The Use of the Telephone in Public Relations

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The introduction of the telephone into public relations

Remember when  Sex and the City Carrie Bradshaw’s boyfriend broke up with her via a Post-it note? And then my friend Naomi broke up with her boyfriend via email. Sometimes I like to imagine what would happen if the telephone was just invented.  I  imagine writing the press release announcing the new product  introduction–it would go something like this.

New York, NY (July 24, 2015) Today, XYZ company announced the introduction of the telephone, a new technological advance in one-on-one personal communications whereby people can actually hear their party’s voice live, in real-time. This new, instantaneous communications device can take the place of email and text messages thereby virtually eliminating those nasty auto-correct messages.

“All you have to do is dial someone’s personal number and whoa la, a live voice answers the line,” announced Mike Jones, CEO of XYZ company.  “In the past, communications were sorely lacking that personal touch–that immediate interaction. Now, with the telephone, consumers can realize the satisfaction of knowing that what they are saying is not miscommunicated as often occurs with both text and email messages.”

“In the past, consumers had to use emojis on texts and emails to ‘soften’ their conversation and make sure that the recipients of these electronic messages were not “offended” or” put off” by the words.   Now, with voice-to-voice communications, consumers can actually listen to and understand the emotions behind the spoken word,” noted Mr. Jones.

Imagine how simple it would be to establish a rapport with your friends, clients, business colleagues.  No more guessing as to the emotion behind the message. No more challenges trying to decipher auto-corrected messages.

As for using the telephone in public relations–try it! It works wonders when you are trying to establish initial rapport with a potential client, a current client or a journalist.  The invisible wall and distance that occurs from texts and emails can be shattered with a simple, “Hello Tom, this is Temi.”

Finally, a new technological advance that puts the conversation in real-time.

 

 

 

5 Ways to Ace a PR Presentation

Ace PR Presentation
5 ways to ace a public relations presentation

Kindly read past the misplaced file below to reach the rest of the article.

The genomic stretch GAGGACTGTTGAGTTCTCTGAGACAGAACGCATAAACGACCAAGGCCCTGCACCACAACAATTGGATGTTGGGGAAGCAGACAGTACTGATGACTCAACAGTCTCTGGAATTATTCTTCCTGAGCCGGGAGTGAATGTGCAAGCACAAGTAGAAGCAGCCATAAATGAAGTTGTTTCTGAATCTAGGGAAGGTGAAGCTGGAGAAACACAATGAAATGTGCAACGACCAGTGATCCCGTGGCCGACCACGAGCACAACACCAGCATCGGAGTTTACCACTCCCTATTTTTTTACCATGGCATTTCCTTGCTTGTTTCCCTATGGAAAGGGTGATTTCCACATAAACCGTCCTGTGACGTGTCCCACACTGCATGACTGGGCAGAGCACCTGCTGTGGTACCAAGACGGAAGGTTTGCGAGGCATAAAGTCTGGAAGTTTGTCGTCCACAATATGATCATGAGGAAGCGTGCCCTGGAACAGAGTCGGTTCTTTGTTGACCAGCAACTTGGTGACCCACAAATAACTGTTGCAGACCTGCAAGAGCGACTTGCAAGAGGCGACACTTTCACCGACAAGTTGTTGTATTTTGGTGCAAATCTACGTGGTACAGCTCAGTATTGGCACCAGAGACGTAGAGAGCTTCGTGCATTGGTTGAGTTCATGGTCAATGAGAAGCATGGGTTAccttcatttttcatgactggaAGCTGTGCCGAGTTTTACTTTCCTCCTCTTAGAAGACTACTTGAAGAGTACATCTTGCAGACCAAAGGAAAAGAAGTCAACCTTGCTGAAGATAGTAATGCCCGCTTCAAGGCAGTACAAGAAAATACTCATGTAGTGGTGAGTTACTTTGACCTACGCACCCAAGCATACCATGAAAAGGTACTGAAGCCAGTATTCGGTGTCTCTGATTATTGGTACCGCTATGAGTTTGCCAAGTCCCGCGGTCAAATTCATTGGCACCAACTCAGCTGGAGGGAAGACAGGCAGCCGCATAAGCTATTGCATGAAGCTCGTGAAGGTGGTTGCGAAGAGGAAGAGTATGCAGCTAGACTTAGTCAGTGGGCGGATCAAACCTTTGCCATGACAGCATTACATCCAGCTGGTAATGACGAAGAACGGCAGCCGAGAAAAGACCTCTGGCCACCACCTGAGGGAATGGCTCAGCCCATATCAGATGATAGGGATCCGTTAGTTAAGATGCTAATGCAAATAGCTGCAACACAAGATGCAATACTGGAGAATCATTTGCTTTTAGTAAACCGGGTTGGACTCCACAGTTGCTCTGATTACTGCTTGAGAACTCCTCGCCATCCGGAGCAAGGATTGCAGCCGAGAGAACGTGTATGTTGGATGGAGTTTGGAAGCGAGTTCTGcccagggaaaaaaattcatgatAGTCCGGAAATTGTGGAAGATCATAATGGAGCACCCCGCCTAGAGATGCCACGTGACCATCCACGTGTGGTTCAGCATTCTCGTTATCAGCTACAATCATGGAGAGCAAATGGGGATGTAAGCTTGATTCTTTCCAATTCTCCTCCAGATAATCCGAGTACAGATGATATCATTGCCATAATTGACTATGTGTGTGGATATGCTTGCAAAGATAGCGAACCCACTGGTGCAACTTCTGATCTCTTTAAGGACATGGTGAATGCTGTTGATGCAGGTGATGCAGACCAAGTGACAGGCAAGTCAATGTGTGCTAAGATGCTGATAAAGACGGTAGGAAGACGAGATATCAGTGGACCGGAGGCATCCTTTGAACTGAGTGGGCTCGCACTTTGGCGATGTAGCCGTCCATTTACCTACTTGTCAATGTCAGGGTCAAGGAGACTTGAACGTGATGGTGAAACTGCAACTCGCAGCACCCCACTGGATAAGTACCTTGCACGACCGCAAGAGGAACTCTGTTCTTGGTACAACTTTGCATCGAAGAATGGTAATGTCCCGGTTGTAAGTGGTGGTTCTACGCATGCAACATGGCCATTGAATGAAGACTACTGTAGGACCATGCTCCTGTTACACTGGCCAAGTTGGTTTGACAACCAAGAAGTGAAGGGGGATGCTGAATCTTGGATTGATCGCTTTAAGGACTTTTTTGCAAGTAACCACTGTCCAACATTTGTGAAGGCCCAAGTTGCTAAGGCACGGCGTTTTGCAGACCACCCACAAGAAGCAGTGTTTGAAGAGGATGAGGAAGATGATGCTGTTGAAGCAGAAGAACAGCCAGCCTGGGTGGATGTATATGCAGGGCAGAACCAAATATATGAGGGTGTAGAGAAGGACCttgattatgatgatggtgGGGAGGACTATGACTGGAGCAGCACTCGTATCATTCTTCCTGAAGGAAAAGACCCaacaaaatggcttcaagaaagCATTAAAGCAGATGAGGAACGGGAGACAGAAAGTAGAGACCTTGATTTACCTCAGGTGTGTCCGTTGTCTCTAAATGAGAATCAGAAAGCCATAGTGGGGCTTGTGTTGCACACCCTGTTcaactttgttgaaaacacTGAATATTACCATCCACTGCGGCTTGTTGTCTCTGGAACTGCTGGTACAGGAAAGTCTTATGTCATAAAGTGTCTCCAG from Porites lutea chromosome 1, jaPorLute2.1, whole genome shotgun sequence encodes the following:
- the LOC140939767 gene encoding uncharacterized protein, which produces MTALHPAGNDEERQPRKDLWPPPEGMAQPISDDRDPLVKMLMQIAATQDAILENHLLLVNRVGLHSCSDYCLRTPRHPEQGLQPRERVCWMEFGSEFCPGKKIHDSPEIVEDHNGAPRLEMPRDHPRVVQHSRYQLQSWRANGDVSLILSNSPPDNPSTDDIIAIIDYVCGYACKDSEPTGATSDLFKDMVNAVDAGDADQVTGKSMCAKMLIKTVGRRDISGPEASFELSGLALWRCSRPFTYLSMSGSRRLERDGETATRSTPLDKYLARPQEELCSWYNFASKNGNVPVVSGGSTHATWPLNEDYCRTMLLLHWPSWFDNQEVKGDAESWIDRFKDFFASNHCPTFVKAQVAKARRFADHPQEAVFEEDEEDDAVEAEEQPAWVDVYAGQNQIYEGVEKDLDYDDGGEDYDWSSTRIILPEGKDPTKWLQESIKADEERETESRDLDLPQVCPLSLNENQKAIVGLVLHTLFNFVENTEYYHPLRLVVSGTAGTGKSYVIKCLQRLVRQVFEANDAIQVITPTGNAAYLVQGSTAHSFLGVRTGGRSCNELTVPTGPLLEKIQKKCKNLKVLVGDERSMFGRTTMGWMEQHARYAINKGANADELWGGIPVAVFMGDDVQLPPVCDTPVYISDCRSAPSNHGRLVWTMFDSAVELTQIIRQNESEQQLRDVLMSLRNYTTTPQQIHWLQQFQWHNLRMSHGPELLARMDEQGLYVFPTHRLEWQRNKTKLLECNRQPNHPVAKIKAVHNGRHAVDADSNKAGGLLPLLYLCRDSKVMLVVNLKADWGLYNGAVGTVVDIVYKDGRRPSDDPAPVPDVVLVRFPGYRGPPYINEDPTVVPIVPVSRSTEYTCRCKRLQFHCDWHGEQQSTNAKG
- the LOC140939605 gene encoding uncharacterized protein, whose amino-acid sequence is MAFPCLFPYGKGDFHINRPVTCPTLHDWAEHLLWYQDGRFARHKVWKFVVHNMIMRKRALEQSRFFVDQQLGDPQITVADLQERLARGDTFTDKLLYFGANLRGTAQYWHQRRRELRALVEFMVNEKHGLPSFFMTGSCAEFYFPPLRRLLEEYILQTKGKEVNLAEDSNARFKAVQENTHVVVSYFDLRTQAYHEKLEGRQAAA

OK, cure so you’ve gotten the call—you’re one of the agencies chosen to present your recommended public relations program to the perspective client. You’re passed the written portion of the “test” and now you’re on to the in-person review.
Preparing for the presentation is probably the most important part of the “test.” Remember: It’s the presenter, not the presentation. So everything is riding on how the presentation goes. So, with this in mind, here are five tips on how to prepare for this vital experience.
1. Know the client. Yes, you are going there to present your recommendations, but you are also going there to make an impression. How knowledgeable are you of the client’s company, brands, history, etc.? How knowledgeable are you of any issues affecting the client? Their website if where you start but they are also looking to see what kind of research and industry investigation you did. What can you bring to the table?
2. Know your audience. Are you presenting to the CEO, president, product managers, public relations people? If they are bringing their “big guns,” then you have to do the same. Make sure you know who the participants will be ahead of the presentation. You don’t want to embarrass yourself by not bringing your “A” team if the CEO is present.
3. Case the space. Try to get entry into the presentation space ahead of time. Set up the projector and screen, arrange the collateral materials, select agency and client seating, check the lighting and air, make sure you have bottles of water on hand and remove anything from the conference table that may be distracting.
4. Think on your feet. I always tell my staff that there’s no such thing as a wrong answer—there’s only the non-answer. I encourage them to attempt a response and if it’s incorrect it’s my job is to jump in with the proper response seamlessly. So, if my colleague attempt the response, I may jump in with, “Well, in some cases that may be effective, but in this particular instance perhaps this would work better…..” Presenting as a team can prove extremely effective in this instance.
5. It isn’t over till it’s over. Follow-up is key in eliciting important feedback and determining where the decision-making process stands. If there are fence-sitters, they can sometimes be swayed through after-the-fact communications.